Putin seeks to drive a wedge between the U.S. and Egypt
One of the most significant foreign policy events of the last 50 years is the introduction of Russian forces in the heartland of the Middle East and through this development, a restored cooperation with Egypt. Henry Kissinger noted that the Russian deployment of military forces in Syria is “unprecedented in Russian history presenting a challenge that American Middle East policy has not encountered in at least four decades.”
During the presidency of Anwar Sadat, Russia was asked to leave Egypt and, more significantly, leave interests that were cultivated over several years. At that time, the Russian dream of a perpetual warm water port was undermined. Now however, Russia is ensconced in the Middle East as a tribute to the changing fortunes of world affairs.
In September, Egyptian and Russian paratroopers concluded Protectors of Friendship 2, a joint military exercise on Russian soil. The commander of the Egyptian forces, Major Gen. Nehez Abdel Wahab stressed the importance of the exercise in “maximizing mutual experiences in light of the distinguished military relations between the armed forces of both countries.” This exercise is consistent with emerging military cooperation since 2015, an astonishing development considering the fact that Egypt and Russia opposed one another in Syria over the fate of Bashar Assad.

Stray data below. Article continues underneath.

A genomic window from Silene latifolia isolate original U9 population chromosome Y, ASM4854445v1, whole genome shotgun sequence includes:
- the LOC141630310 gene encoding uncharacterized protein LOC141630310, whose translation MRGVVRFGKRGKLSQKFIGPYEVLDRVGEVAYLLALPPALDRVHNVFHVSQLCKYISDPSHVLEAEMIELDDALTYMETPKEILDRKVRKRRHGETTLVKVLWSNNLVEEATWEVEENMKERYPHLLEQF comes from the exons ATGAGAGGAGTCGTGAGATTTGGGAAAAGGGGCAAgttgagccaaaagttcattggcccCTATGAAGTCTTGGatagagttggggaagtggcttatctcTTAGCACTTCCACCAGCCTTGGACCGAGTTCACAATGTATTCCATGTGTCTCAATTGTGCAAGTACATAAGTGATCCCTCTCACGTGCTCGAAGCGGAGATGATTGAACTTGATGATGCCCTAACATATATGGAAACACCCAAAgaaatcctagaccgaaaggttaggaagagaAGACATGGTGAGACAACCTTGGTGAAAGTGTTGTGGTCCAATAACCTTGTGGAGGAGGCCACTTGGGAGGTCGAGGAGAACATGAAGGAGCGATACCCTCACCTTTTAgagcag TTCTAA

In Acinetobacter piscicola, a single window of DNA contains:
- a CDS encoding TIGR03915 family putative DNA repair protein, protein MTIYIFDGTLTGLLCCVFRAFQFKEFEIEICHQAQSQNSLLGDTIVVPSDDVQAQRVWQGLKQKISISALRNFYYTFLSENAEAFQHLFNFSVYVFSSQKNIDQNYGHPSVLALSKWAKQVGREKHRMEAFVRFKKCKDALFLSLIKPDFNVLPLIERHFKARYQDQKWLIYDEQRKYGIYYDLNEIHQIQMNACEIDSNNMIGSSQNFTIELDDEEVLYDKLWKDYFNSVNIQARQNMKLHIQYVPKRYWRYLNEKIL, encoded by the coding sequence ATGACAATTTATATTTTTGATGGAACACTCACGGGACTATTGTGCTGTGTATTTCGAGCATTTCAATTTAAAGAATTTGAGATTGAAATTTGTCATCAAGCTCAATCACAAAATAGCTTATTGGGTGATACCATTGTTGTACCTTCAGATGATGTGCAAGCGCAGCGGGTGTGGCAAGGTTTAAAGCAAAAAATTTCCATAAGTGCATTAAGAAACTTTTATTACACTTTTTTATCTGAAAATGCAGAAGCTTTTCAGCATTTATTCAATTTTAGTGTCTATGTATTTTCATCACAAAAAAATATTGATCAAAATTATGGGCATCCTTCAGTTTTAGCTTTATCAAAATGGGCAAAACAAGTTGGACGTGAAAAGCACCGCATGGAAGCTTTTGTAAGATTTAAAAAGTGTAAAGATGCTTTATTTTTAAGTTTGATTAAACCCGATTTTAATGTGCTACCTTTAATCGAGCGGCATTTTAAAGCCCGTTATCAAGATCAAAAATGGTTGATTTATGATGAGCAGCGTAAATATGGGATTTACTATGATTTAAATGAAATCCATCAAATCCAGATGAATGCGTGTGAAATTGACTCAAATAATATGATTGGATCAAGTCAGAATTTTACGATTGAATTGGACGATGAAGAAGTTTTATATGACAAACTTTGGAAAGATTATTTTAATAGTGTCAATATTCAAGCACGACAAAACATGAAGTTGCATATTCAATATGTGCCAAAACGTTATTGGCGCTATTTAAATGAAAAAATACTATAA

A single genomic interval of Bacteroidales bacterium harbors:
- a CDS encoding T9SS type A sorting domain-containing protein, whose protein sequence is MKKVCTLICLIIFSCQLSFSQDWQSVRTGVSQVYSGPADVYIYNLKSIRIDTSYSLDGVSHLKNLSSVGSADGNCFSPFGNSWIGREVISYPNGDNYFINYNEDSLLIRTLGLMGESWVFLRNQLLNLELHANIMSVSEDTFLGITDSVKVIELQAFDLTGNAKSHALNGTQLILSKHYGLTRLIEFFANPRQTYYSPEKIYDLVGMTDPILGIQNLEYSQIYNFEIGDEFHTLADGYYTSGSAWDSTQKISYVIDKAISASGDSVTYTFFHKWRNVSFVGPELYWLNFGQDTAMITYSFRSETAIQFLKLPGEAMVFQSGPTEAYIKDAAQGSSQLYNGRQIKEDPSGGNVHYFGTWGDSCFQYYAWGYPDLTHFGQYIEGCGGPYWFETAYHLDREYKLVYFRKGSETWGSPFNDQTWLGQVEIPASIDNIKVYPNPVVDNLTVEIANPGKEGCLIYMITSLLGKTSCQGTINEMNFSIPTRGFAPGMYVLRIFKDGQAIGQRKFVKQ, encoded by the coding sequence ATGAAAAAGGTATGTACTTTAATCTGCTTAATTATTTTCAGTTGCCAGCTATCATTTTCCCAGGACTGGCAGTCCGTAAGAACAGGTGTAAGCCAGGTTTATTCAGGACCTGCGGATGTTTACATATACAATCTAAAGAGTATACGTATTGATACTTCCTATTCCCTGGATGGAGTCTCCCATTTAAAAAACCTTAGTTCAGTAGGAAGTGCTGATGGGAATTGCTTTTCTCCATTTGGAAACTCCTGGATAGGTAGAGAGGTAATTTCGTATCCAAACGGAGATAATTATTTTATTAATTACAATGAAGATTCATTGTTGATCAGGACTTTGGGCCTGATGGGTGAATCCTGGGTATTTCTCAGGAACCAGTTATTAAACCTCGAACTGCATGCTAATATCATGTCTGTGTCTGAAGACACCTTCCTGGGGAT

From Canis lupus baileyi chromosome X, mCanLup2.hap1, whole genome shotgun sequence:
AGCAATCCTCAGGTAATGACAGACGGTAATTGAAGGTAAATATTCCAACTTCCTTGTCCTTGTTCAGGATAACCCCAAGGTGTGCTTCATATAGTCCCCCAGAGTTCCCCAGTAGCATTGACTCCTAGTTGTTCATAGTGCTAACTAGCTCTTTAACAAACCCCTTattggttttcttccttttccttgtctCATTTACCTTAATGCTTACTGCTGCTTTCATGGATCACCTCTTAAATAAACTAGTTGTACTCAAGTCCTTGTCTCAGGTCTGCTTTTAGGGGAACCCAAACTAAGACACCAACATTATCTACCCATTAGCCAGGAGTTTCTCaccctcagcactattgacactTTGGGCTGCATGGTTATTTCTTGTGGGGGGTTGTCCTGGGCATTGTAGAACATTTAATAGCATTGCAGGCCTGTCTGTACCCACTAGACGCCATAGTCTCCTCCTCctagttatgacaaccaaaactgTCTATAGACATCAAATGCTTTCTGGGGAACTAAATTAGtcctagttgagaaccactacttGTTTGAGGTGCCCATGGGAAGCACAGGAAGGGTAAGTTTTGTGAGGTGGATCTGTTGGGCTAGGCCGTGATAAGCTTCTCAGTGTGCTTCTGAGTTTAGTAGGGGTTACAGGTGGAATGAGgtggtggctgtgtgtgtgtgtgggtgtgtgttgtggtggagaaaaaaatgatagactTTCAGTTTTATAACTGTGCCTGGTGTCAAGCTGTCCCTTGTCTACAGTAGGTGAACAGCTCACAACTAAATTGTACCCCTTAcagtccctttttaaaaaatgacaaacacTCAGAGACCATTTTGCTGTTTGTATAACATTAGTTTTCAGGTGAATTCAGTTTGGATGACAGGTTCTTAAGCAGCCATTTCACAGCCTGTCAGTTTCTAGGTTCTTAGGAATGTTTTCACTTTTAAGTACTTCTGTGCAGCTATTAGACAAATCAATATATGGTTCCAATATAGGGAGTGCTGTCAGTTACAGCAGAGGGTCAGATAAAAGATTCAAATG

But it is now apparent Russia is a supporter of Egyptian President Abdel Fattah el-Sissi’s government and was among the first countries to endorse his presidential bid. Cairo has obviously strengthened its ties to Moscow against the backdrop of strained ties with the Obama administration since the ouster of Islamist President Mohammed Morsi. When President Trump delivered his Riyadh speech encouraging deepening relations between the U.S. and the Sunni nations of the Middle East, Mr. el-Sissi welcomed the overture, but made it clear Egypt’s foreign policy would not be dictated by others.